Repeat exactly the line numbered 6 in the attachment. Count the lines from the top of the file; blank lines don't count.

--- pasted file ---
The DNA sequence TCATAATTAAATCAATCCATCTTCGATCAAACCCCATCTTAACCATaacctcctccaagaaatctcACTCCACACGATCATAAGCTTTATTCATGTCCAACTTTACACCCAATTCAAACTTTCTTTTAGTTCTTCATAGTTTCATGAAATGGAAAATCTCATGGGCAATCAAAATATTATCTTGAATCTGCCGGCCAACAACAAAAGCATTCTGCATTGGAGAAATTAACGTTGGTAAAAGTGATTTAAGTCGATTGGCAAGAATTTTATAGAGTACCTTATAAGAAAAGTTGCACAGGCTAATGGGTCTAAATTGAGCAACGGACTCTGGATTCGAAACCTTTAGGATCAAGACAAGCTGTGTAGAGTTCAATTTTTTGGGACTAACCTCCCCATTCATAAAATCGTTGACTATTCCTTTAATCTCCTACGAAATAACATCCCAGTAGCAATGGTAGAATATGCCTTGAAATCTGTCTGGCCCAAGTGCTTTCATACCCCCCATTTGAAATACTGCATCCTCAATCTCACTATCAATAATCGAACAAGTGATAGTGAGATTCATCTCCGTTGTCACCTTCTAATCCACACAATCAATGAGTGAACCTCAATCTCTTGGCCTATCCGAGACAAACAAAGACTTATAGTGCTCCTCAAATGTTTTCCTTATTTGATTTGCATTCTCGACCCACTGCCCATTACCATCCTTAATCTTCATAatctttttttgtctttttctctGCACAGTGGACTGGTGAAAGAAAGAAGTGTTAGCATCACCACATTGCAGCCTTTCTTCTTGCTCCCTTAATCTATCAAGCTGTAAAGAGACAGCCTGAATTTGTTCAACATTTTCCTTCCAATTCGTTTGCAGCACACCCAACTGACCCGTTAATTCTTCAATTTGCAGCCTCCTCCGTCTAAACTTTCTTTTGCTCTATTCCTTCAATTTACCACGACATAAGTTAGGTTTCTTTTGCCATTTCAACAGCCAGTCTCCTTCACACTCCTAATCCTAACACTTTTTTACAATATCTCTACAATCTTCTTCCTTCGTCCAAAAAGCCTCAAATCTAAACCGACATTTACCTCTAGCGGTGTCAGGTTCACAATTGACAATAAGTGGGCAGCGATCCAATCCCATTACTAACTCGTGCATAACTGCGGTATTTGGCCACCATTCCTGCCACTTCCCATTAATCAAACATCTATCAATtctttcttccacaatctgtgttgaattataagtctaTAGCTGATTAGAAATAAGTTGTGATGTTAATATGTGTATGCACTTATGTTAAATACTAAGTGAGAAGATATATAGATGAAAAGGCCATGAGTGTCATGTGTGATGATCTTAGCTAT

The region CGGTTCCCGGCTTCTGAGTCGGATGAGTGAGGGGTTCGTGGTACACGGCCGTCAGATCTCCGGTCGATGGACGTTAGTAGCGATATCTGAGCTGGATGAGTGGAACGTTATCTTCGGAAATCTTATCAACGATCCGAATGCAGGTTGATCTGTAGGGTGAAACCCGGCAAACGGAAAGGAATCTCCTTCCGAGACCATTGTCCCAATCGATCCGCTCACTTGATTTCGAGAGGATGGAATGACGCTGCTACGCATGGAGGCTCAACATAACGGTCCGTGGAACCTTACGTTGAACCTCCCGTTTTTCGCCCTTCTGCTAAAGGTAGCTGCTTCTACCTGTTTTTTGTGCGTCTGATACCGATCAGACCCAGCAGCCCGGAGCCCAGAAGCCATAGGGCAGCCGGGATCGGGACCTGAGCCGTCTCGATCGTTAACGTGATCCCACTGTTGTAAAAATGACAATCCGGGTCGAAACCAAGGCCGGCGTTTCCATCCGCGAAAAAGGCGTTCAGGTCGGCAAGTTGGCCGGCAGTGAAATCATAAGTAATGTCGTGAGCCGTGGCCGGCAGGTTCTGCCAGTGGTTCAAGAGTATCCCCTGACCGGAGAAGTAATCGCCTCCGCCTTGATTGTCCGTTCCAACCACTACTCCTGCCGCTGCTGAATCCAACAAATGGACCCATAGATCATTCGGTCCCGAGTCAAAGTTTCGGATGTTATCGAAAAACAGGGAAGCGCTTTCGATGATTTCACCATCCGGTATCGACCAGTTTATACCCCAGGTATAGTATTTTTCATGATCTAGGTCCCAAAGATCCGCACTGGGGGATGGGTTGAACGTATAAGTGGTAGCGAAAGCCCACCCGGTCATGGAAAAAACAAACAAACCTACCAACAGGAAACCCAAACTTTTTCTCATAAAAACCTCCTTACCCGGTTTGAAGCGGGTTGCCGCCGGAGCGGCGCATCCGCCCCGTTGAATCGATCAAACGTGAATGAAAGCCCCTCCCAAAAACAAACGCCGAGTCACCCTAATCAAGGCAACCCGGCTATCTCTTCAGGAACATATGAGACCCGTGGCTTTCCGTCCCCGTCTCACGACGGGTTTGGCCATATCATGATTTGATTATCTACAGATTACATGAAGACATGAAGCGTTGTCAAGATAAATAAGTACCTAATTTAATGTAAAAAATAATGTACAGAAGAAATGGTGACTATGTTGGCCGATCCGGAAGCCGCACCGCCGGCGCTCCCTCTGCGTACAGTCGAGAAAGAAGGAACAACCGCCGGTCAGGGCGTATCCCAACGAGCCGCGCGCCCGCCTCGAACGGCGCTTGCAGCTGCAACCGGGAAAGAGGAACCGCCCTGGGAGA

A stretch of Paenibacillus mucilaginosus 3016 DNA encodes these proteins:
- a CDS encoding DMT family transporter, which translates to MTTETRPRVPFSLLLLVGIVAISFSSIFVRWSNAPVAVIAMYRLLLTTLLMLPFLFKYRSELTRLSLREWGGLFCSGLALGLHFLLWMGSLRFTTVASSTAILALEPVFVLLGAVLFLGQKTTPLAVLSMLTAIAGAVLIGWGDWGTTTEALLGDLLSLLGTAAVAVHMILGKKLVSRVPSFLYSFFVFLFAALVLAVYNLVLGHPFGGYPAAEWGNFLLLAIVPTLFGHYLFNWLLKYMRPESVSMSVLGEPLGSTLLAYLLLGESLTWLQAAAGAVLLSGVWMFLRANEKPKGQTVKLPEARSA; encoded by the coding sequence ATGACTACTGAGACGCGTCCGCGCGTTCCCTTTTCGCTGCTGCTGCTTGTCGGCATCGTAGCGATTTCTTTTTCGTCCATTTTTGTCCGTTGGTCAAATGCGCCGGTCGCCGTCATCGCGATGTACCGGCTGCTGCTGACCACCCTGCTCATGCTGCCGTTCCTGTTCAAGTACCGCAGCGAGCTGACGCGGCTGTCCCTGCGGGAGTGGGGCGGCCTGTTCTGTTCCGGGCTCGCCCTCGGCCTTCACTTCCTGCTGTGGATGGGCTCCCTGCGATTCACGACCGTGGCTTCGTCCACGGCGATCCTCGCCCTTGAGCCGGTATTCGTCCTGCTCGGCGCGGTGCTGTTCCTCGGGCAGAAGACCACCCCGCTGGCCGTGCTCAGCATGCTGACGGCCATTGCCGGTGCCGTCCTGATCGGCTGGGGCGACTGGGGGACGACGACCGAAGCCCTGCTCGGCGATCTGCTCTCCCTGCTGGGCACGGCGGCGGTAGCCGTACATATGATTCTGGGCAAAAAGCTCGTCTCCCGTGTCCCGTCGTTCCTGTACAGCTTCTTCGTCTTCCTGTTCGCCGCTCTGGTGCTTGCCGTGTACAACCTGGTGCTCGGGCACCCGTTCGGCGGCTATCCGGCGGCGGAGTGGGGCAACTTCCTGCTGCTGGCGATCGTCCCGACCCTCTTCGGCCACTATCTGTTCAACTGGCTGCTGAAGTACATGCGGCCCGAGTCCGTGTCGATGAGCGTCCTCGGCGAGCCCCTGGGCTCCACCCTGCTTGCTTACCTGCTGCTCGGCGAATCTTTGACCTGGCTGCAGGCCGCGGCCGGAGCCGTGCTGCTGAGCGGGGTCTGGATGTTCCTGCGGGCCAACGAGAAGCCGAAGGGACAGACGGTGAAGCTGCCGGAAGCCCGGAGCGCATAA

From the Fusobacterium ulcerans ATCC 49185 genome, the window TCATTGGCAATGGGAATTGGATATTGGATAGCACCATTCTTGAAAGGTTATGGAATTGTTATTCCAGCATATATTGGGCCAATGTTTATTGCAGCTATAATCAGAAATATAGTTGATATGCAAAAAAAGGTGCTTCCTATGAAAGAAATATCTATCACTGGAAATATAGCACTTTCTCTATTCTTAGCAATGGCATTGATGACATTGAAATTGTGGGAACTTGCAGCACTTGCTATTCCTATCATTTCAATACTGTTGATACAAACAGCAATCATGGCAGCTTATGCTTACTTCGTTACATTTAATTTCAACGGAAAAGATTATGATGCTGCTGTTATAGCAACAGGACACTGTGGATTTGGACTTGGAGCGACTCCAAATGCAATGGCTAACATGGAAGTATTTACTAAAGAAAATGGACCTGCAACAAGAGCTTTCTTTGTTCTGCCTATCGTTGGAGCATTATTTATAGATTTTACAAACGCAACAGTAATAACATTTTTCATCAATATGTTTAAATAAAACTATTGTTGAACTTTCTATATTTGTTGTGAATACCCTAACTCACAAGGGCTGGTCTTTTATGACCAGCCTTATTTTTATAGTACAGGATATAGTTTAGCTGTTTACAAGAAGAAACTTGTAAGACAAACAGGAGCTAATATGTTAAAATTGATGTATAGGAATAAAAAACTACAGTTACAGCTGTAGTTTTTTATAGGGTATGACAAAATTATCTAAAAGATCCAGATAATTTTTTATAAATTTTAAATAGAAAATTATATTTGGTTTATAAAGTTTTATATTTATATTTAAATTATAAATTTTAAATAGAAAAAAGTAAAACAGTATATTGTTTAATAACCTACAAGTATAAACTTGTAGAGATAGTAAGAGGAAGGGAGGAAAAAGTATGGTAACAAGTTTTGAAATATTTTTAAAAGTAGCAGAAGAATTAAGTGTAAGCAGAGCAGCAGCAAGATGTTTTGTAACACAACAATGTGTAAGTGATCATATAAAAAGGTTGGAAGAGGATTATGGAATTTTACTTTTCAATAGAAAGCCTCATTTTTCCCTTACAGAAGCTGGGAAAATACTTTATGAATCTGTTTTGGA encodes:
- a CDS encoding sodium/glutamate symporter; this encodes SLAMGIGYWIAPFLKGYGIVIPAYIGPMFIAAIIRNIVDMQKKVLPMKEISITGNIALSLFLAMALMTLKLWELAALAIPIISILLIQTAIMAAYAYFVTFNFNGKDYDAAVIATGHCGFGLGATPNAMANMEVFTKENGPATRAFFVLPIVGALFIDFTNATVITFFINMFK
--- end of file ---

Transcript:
- a CDS encoding sodium/glutamate symporter; this encodes SLAMGIGYWIAPFLKGYGIVIPAYIGPMFIAAIIRNIVDMQKKVLPMKEISITGNIALSLFLAMALMTLKLWELAALAIPIISILLIQTAIMAAYAYFVTFNFNGKDYDAAVIATGHCGFGLGATPNAMANMEVFTKENGPATRAFFVLPIVGALFIDFTNATVITFFINMFK